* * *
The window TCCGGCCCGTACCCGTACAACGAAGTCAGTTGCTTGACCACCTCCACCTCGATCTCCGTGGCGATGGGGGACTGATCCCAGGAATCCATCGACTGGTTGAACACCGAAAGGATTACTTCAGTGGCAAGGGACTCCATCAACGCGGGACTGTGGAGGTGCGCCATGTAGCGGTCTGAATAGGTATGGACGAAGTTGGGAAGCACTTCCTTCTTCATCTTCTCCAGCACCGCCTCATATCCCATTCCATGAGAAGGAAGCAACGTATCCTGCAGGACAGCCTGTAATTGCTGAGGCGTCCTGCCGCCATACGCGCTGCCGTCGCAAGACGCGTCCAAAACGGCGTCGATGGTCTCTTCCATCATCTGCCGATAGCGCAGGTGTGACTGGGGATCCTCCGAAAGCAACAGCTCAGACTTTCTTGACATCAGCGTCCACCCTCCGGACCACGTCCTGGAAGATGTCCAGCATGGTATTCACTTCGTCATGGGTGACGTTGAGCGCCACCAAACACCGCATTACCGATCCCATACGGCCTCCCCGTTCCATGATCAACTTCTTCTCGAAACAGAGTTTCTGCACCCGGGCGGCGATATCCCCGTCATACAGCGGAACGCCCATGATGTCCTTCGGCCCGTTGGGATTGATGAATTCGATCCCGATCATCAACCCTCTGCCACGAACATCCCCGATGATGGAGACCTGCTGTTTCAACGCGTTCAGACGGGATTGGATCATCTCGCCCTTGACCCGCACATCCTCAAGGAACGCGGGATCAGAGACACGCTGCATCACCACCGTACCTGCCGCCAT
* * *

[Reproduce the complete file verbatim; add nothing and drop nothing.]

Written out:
The window TCCGGCCCGTACCCGTACAACGAAGTCAGTTGCTTGACCACCTCCACCTCGATCTCCGTGGCGATGGGGGACTGATCCCAGGAATCCATCGACTGGTTGAACACCGAAAGGATTACTTCAGTGGCAAGGGACTCCATCAACGCGGGACTGTGGAGGTGCGCCATGTAGCGGTCTGAATAGGTATGGACGAAGTTGGGAAGCACTTCCTTCTTCATCTTCTCCAGCACCGCCTCATATCCCATTCCATGAGAAGGAAGCAACGTATCCTGCAGGACAGCCTGTAATTGCTGAGGCGTCCTGCCGCCATACGCGCTGCCGTCGCAAGACGCGTCCAAAACGGCGTCGATGGTCTCTTCCATCATCTGCCGATAGCGCAGGTGTGACTGGGGATCCTCCGAAAGCAACAGCTCAGACTTTCTTGACATCAGCGTCCACCCTCCGGACCACGTCCTGGAAGATGTCCAGCATGGTATTCACTTCGTCATGGGTGACGTTGAGCGCCACCAAACACCGCATTACCGATCCCATACGGCCTCCCCGTTCCATGATCAACTTCTTCTCGAAACAGAGTTTCTGCACCCGGGCGGCGATATCCCCGTCATACAGCGGAACGCCCATGATGTCCTTCGGCCCGTTGGGATTGATGAATTCGATCCCGATCATCAACCCTCTGCCACGAACATCCCCGATGATGGAGACCTGCTGTTTCAACGCGTTCAGACGGGATTGGATCATCTCGCCCTTGACCCGCACATCCTCAAGGAACGCGGGATCAGAGACACGCTGCATCACCACCGTACCTGCCGCCAT